Some businesses and enterprises have learned by experience that the best plan for cloud modernisation isn’t to insist it happens all at once. In fact, careful, incremental progress can often be the best way to ensure minimal disruption to operations and that business processes work as expected in the cloud. Additionally, other businesses may determine that the best configuration for their IT environment is to maintain some on-premises systems. For example, a hybrid configuration ensures continual access to data or eliminates latency associated with data transport to and from the cloud. Again, an experienced cloud partner has the expertise to help determine the best configuration.  

  1. Continuous Improvement 

Another issue can stand in the way of businesses seeing maximum benefits from a transition to the cloud: Cloud migration does not equal cloud modernisation. A “lift-and-shift” may move infrastructure and applications to the cloud quickly, but any inefficiencies or gaps in processes that existed with on-premises systems will move along with them.  Migration should be looked at as the beginning of the journey not the end.

Cloud modernisation and business transformation requires a close alignment between business and IT leaders. Alignment on business outcomes, and a determination of key process, tool or personnel modifications is extremely helpful prior to moving to the cloud. Then, if approached systematically, cloud modernisation — with guidance from an experienced cloud partner and with clear objectives designed to produce measurable returns — will advance businesses on their transformation journeys.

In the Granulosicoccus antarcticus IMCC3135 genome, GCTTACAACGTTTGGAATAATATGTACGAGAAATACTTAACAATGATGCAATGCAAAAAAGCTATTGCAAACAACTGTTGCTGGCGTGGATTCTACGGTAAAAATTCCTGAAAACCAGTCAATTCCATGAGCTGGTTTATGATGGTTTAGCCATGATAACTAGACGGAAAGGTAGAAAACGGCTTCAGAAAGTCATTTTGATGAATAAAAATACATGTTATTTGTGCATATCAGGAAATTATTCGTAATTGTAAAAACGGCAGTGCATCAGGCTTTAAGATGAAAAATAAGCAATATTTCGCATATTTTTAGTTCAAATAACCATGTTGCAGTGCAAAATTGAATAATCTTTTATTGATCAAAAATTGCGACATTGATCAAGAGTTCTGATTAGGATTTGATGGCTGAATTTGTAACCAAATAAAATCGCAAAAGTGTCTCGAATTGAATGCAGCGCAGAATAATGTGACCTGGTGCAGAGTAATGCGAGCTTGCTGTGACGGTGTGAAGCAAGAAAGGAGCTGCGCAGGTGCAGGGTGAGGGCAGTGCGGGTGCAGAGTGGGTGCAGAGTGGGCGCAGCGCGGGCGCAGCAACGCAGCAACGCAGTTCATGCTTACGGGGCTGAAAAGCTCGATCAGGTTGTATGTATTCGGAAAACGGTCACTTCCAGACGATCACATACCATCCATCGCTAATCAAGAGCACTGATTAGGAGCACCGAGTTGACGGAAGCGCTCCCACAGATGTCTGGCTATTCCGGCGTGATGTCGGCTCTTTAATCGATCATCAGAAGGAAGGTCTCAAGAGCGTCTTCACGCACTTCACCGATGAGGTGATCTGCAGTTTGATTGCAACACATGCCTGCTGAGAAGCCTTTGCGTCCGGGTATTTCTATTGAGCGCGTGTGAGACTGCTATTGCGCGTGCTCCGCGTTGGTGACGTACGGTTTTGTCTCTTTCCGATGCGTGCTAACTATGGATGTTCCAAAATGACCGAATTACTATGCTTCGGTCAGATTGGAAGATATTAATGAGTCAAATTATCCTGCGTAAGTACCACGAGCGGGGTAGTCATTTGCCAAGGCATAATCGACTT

Additionally, staying up to date on new tools and services that hyperscalers release each quarter is vital to enabling new capabilities and innovation. Striking the balance between continuous improvement and cloud governance is key in a successful cloud deployment.  

  1. Prioritising Security and Governance  

Unfortunately, it’s common for businesses not to have an integrated security strategy. Cloud platforms include best-in-class security. However, they also have a shared responsibility model for security. For example, the cloud platform provider will protect its infrastructure, but users are responsible for creating immutable backups of their data and ensuring there is no unauthorised access to their accounts. Businesses should never assume that because they are using cloud solutions, they’re protected from cyberattacks. Working with a partner with expertise in cloud security will help companies to assess their current security policies, vulnerabilities, and threats, and to adapt their strategies for secure cloud computing.